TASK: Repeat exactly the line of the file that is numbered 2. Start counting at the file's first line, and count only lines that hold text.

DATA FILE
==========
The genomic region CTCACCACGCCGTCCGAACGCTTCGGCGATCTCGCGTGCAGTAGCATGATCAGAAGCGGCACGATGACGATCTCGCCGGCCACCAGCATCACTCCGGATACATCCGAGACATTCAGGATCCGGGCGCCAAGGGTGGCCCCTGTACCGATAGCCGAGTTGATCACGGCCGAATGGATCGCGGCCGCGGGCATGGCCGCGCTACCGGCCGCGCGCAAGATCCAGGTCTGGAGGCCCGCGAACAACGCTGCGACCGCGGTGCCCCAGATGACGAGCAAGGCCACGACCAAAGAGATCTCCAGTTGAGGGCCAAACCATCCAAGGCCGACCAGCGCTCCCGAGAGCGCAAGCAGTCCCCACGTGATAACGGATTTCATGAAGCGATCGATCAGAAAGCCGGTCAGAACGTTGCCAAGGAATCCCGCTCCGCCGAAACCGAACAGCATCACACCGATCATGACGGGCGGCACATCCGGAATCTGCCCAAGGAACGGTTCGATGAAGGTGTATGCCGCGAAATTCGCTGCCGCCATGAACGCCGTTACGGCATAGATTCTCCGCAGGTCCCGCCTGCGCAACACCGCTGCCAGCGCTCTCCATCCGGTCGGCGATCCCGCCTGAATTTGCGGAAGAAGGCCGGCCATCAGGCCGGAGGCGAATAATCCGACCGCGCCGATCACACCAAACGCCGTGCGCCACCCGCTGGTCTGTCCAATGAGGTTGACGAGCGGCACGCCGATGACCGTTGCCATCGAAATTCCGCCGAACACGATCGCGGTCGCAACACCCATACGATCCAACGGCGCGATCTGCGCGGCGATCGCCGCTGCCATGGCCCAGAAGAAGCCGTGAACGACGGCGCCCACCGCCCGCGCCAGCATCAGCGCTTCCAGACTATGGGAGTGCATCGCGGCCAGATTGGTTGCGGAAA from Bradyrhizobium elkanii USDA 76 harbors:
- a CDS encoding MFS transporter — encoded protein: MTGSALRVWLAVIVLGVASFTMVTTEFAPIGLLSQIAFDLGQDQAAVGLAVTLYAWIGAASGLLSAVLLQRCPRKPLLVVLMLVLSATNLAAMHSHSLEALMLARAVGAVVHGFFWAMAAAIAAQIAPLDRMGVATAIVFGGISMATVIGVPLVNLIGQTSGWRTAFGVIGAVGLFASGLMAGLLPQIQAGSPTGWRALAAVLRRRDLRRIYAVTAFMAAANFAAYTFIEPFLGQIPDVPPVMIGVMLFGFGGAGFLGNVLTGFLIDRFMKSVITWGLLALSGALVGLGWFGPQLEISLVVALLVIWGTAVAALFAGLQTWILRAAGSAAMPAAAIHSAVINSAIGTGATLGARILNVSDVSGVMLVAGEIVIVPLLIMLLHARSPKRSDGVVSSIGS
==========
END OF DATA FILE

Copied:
- a CDS encoding MFS transporter — encoded protein: MTGSALRVWLAVIVLGVASFTMVTTEFAPIGLLSQIAFDLGQDQAAVGLAVTLYAWIGAASGLLSAVLLQRCPRKPLLVVLMLVLSATNLAAMHSHSLEALMLARAVGAVVHGFFWAMAAAIAAQIAPLDRMGVATAIVFGGISMATVIGVPLVNLIGQTSGWRTAFGVIGAVGLFASGLMAGLLPQIQAGSPTGWRALAAVLRRRDLRRIYAVTAFMAAANFAAYTFIEPFLGQIPDVPPVMIGVMLFGFGGAGFLGNVLTGFLIDRFMKSVITWGLLALSGALVGLGWFGPQLEISLVVALLVIWGTAVAALFAGLQTWILRAAGSAAMPAAAIHSAVINSAIGTGATLGARILNVSDVSGVMLVAGEIVIVPLLIMLLHARSPKRSDGVVSSIGS